This website uses cookies to ensure you have the best experience. Learn more

"Greasy Lake", By T. Coraghessan Boyle, And The Writing Techniques That Were Used To Develop The Theme And Meaning.

1661 words - 7 pages

Whether it be stealing some candy at a store, or punching a kid in the mouth for the shear aspect of respect and fear from others, people at one time or another have felt the "good to be bad" feeling. I speak from personal experience myself, for I have wanted to be one of the "bad guys" on more than one occasion. Though I'm not a bad person, there are times when I have tried to make myself more "bad" than I really was. One instance is when I was much younger, and trying to impress others, I threw a rock at a camp counselor's car of whom I was upset with. I don't recall what I was upset about; only know of the later consequences of that action, and the looks on my friends faces when I did it. My parents were all very much surprised and wondered what I was thinking, and I all I said was "...I don't know". I was the quiet kid in class, of whom no one would expect to do such things, even when upset. I didn't do it because I was upset, but because my friends were around and I wanted to prove I could be bad, or at least look like I am.With this past experience, along with others that are quite similar, I have established a connection with the short story, Greasy Lake, by T. Coraghessan Boyle. The story is about three teenage friends and their coming of age of who are bad characters, but not as bad as they appear. They too do such actions like mine in order to establish a look of being bad, and to be the hoodlums of the world. Being bad was the way they walked, talked, and treated others, loving the "points" of being bad of which were awarded, but being deceived as well. The author, T. Coraghessan Boyle, establishes a connection of their actions and the way they really are in his writing. Through characterization, symbolism, imagery, irony, and theme and meaning, Boyle describes how being bad and doing bad things are congruent as well as different.By creating characters that are interesting and significant, the author utilizes them into the story in proportion the ideas of which he wants the reader to come across. Having the characters wear "torn-up leather jackets with...toothpicks in their mouths"(1) emphasizes their need to have the tough-guy appearance. They wanted everyone to know how bad they were, so they strived in making it very noticeable. The author gives them the look of attitude as well, having them speeding on the road and screeching the tires to leave marks. Their mission was to "go on to new heights of adventure and daring" and so they did, staying out late drinking and doing drugs was their game. All of which was established in the beginning of the story, the true "badness" was revealed through hints and clues, at least until the end of the story. The issue of the main character referring to "bad characters do this" and "bad characters do that" and how bad they all were clued the reader to the fact that they weren't really bad, but just trying vigorously to mime real bad guys and become them. The silence and dramatic pause after the...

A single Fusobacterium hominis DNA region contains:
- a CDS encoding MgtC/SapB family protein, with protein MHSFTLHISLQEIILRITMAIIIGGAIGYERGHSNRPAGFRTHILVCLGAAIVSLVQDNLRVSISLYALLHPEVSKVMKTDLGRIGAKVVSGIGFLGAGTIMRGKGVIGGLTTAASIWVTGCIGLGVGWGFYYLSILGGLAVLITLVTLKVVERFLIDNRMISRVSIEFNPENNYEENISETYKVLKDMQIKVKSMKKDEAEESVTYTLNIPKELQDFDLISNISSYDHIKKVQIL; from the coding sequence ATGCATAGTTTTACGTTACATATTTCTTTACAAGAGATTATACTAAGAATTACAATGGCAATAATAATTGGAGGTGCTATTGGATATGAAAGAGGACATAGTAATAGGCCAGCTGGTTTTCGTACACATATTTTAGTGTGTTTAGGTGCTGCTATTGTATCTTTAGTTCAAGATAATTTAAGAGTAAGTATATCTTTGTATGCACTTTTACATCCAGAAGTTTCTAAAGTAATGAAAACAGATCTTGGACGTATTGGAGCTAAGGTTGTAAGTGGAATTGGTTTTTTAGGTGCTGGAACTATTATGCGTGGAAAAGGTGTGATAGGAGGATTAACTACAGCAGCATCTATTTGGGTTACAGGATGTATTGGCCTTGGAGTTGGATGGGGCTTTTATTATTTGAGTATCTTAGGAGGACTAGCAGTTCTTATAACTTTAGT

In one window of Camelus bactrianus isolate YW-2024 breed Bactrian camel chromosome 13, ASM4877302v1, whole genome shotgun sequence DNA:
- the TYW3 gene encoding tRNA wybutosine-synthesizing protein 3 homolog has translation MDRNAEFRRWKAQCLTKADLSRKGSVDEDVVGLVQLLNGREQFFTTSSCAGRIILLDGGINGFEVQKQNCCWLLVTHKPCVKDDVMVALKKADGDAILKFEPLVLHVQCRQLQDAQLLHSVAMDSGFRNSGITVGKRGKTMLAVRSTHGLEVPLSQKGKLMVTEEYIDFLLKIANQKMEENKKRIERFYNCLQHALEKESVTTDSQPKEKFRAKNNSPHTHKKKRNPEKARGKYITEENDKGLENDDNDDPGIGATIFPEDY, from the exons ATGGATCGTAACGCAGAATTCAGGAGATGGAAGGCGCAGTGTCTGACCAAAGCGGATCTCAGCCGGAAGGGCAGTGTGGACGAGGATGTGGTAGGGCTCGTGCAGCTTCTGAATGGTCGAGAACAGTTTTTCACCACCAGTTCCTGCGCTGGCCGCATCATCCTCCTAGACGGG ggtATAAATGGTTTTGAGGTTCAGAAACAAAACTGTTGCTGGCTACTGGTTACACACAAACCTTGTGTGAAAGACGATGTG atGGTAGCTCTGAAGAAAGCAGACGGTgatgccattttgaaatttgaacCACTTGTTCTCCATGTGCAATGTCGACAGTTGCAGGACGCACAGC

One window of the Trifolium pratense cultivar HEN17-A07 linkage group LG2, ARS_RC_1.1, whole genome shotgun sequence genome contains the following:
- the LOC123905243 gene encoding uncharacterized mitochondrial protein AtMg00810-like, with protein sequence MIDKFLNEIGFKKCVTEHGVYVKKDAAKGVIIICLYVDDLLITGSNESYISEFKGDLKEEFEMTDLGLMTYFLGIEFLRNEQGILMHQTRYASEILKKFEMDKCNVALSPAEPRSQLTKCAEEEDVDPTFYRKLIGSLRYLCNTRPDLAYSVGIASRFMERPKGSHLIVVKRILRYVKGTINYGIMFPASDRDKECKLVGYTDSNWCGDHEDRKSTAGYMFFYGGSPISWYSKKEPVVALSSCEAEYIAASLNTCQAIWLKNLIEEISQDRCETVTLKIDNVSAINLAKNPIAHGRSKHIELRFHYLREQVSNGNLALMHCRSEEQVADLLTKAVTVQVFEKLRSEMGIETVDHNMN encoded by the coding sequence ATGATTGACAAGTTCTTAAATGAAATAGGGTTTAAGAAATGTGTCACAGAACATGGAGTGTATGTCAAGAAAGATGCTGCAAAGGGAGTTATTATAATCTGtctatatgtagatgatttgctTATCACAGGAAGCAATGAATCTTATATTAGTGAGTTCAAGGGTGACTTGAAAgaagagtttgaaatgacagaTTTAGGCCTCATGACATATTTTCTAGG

Find Another Essay On "Greasy Lake", by T. Coraghessan Boyle, and the writing techniques that were used to develop the theme and meaning.

Coming-of-Age Stories with Morals: T. Coraghessan Boyle's Greasy Lake and John Updike's A & P

694 words - 3 pages T. Coraghessan Boyle's "Greasy Lake" and John Updike's "A & P" have many similarities as well as differences. Both are coming-of-age stories that teach some sort of lesson to the protagonist at the end. “A&P” is about a nineteen-year-old boy who stands up against his manager to impress a couple of girls who are dressed “immodestly”. “Greasy Lake” is about many nineteen years olds playing a prank on a couple of bad characters who turn out to

Analysis of Greasy Lake by Tom Coraghessan

745 words - 3 pages Analysis of Greasy Lake by Tom Coraghessan “Greasy Lake" by Tom Coraghessan Boyle, is the story of a group of adolescents, searching for the one situation that will proclaim them as bad boys and how their minds change. As the story begins, the narrator gives the impression that he feels he and the others boys should have taken notice of some obvious clues about themselves. These clues would have led them to the conclusion that they were far

Internal Conflict in Dulce Et Decorum Est" by Wilfred Owen and "Greasy Lake" by T.C Boyle

1433 words - 6 pages read them, after all, we as readers like to be able to connect to a certain character in a specific reading and sympathize with them, and more importantly empathize with them. Two examples of literary works that show internal conflict are "Dulce Et Decorum Est" by Wilfred Owen and "Greasy Lake" by T.C Boyle. The meaning of "Dulce Et Decorum Est" is "it is sweet and right", yet there is nothing sweet and right about going through what these

Ironic Circumstances in Greasy Lake by T.C. Boyle

1180 words - 5 pages Ironic Circumstances in Greasy Lake by T.C. Boyle Sudden and Ironic events that happen to the narrator in T.C. Boyle’s short story “Greasy Lake” are the same type of events that in an instant will change a person forever. The ironic circumstances that the narrator in “Greasy Lake” finds himself in are the same circumstances that young people find themselves in when fighting war. The viewpoint of the world that the narrator has

Techniques Used to Convey Meaning in The Fast and The Furious

1278 words - 5 pages Techniques Used to Convey Meaning in The Fast and The Furious "The Fast and The Furious" is a film based on stereotyping. The main theme of the film is about a group of three cars that attack trucks in America and a policeman is sent to race his car in street races to try and find out who is stealing from the trucks. I am going to discuss the techniques that the director, Rob Cohen, uses to convey his ideas and